1314 1% 19% 88% 43

Influenza Outbreak Surveillance

In week 16, 14 laboratory-confirmed outbreaks of influenza were reported. Among the reported influenza outbreaks, nine were reported in long-term care facilities (LTC), one in a hospital, and four in other settings. In addition, one ILI outbreak was reported in a school. Among the 11 outbreaks with influenza type/subtype reported, eight (73%) were associated with influenza A and three (27%) were associated with influenza B.

To date this season, 1,767 influenza/ILI outbreaks have been reported, of which 1,091 (62%) occurred in LTC facilities. Among the 1,512 outbreaks for which the influenza type/subtype was reported, 834 (55%) were associated with influenza A and 609 (40%) were associated with influenza B, and 69 (5%) were associated with a mix of A and B.

Figure 5 - Number of new outbreaks of laboratory-confirmed influenza by report week, Canada, weeks 2017-35 to 2018-16

Figure 5. Text version below.
Figure 5 - Text description
Figure 5 - Number of new outbreaks of laboratory-confirmed influenza by report week, Canada, weeks 2017-35 to 2018-16
Report week Hospitals Long Term Care Facilities Other
35 0 0 0
36 0 1 0
37 0 0 0
38 0 2 0
39 0 1 1
40 1 0 0
41 0 0 1
42 0 2 1
43 3 1 1
44 0 1 0
45 3 1 4
46 0 2 5
47 0 2 5
48 9 11 7
49 4 14 12
50 9 31 16
51 11 48 28
52 5 72 23
1 12 110 38
2 18 99 48
3 14 84 45
4 13 65 24
5 9 55 19
6 10 77 31
7 11 58 28
8 8 60 22
9 8 84 16
10 12 46 10
11 2 44 12
12 8 32 10
13 5 30 8
14 9 18 8
15 3 31 10
16 1 9 4

Severe Outcomes Influenza Surveillance

Provincial/Territorial Influenza Hospitalizations and Deaths

To date this season, 4,928 influenza-associated hospitalizations were reported by participating provinces and territoriesFootnote 1. Among the hospitalizations, 3,305 (67%) were associated with influenza A, and 3,232 cases (66%) were in adults 65 years of age or older.

Additionally, 496 ICU admissions and 271 deaths have been reported to date. Adults aged 65 years of age or older accounted for the greatest proportion of ICU cases (44%), followed by adults aged 20-64 (40%). Adults aged 65 years of age or older accounted the majority of deaths (85%).

Figure 6 - Cumulative numbers of hospitalizations by age-group reported by participating provinces and territoriesfigure 6 note 1, weeks 2017-35 to 2018-16

Figure 6. Text version below.
Figure 6 - Text description
Figure 6 - Cumulative numbers of hospitalizations by age-group reported by participating provinces and territories, weeks 2017-35 to 2018-16
Age group Total
0-4 308
5-19 224
20-44 321
45-64 843
65+ 3232
Figure 6 note 1

Influenza-associated hospitalizations are reported by NL, PE, NS, NB, MB, AB, YT and NT. Only hospitalizations that require intensive medical care are reported by SK.

Return to figure 6 note 1 referrer

Pediatric Influenza Hospitalizations and Deaths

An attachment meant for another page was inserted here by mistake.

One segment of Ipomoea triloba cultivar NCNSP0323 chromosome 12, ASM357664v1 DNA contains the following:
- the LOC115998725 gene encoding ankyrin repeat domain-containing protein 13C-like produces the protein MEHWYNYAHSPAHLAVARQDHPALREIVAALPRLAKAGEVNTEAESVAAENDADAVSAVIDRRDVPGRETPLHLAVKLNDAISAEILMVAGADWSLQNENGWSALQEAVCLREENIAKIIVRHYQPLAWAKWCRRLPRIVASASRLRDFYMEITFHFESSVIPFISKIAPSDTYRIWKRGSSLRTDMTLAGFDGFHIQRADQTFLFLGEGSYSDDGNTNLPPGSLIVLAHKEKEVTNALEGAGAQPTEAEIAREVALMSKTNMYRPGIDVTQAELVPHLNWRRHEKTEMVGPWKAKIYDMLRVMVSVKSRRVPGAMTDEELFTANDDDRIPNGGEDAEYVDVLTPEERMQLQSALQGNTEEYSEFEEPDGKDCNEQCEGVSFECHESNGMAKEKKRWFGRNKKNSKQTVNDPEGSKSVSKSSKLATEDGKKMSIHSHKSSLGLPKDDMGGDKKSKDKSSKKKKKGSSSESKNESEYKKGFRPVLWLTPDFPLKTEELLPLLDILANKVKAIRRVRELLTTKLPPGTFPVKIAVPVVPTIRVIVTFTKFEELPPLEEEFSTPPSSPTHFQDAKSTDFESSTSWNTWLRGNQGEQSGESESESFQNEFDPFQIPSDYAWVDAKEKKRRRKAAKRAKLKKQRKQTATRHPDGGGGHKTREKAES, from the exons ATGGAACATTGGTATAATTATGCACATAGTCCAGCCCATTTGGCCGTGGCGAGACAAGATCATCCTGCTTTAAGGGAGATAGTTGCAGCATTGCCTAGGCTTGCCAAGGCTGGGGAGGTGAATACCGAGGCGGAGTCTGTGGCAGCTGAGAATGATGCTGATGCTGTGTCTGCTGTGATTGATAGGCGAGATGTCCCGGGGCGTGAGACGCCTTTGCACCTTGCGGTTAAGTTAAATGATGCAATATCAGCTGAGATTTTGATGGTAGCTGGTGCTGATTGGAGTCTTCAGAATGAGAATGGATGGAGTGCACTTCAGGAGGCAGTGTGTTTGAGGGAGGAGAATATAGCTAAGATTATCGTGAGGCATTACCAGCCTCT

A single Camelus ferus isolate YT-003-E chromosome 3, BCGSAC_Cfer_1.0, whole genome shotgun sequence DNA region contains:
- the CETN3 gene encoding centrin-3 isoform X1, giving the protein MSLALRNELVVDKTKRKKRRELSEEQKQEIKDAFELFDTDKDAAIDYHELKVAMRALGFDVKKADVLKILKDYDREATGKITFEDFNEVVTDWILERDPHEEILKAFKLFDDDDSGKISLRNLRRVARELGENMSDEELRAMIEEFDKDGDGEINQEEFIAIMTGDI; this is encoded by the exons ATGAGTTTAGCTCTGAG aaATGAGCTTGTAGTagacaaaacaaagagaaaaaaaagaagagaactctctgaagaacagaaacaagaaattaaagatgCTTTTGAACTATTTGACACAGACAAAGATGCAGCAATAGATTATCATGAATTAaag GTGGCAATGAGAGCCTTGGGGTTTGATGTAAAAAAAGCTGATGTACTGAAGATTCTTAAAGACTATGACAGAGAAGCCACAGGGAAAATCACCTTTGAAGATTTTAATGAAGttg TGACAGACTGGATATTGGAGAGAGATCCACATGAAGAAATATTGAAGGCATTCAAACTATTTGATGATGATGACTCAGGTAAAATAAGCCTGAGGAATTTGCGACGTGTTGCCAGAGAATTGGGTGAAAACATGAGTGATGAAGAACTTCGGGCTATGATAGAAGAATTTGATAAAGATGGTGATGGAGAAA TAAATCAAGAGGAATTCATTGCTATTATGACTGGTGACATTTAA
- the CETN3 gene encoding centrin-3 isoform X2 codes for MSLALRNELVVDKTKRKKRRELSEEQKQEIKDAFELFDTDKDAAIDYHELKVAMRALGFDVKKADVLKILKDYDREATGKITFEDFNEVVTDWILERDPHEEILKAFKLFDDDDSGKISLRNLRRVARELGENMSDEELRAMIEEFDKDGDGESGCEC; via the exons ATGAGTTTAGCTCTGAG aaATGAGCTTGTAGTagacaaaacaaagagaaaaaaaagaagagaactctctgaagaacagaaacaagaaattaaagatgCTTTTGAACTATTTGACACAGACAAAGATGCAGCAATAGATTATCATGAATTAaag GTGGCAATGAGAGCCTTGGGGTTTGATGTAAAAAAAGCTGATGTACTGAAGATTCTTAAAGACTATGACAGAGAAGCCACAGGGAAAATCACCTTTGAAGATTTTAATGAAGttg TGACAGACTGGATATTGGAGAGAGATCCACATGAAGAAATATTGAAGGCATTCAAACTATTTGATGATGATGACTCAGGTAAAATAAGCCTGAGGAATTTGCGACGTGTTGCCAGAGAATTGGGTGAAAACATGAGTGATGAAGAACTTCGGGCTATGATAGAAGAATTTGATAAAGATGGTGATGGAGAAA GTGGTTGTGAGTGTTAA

In week 16, seven laboratory-confirmed influenza-associated pediatric (≤16 years of age) hospitalizations were reported by the Immunization Monitoring Program Active (IMPACT) network. Influenza A accounted for 57% of the hospitalizations. Pediatric hospitalizations have been on a general decline since week 07. The number of weekly reported hospitalizations has finally fallen to levels that are below the seven-season average.

To date this season, 1,040 pediatric hospitalizations have been reported by the IMPACT network, 645 (62%) of which were associated with influenza A. Children 0-23 months accounted for the largest proportion of influenza A hospitalizations (40%). Among the 395 hospitalizations due to influenza B, children 5-9 years accounted for the largest proportion of cases (31%).

Additionally, 177 ICU admissions and nine deaths have been reported to date. Children aged 0-23 months accounted for the greatest proportion of ICU cases (29%), followed by children aged 5-9 years (30%). Among the ICU cases with available information, 25% were due to influenza A and approximately 46% had no reported previous or concurrent medical conditions. All but one reported deaths were among children over the age of two.

Figure 7 - Cumulative numbers of pediatric hospitalizations (≤16 years of age) with influenza by type and age-group reported by the IMPACT network, Canada, weeks 2017-35 to 2018-16

Figure 7. Text version below.
Figure 7 - Text description
Figure 7 - Cumulative numbers of pediatric hospitalizations (≤16 years of age) with influenza by type and age-group reported by the IMPACT network, Canada, weeks 2017-35 to 2018-16
Age Group Total
0-5 mo 111
6-23 mo 245
2-4 yr 262
5-9 yr 246
10-16 yr 176

Figure 8 - Number of pediatric hospitalizations (≤16 years of age) with influenza reported by the IMPACT network, by week, Canada, weeks 2017-35 to 2018-16

Figure 8. Text version below.

The shaded area represents the maximum and minimum number of cases reported by week from seasons 2010-11 to 2016-17

Figure 8 - Text description
Figure 8 - Number of pediatric hospitalizations (≤16 years of age) with influenza reported by the IMPACT network, by week, Canada, weeks 2017-35 to 2018-15
Report week 2017-18 Average Min Max
35 0 0 0 0
36 1 0 0 1
37 0 0 0 2
38 1 0 0 2
39 2 1 0 3
40 0 0 0 2
41 3 1 0 2
42 1 1 0 4
43 7 1 0 3
44 1 3 1 6
45 4 3 2 4
46 7 5 1 13
47 13 4 0 9
48 17 9 2 23
49 23 15 3 28
50 25 23 4 47
51 38 32 4 72
52 59 47 7 92
1 57 40 5 75
2 38 35 4 62
3 52 38 4 67
4 94 35 7 47
5 69 40 11 59
6 75 38 15 79
7 84 40 17 120
8 72 47 25 139
9 68 50 13 153
10 58 48 17 135
11 57 41 18 118
12 34 33 13 89
13 29 32 14 67
14 30 24 12 56
15 13 23 13 56
16 7 20 10 41

Influenza Strain Characterizations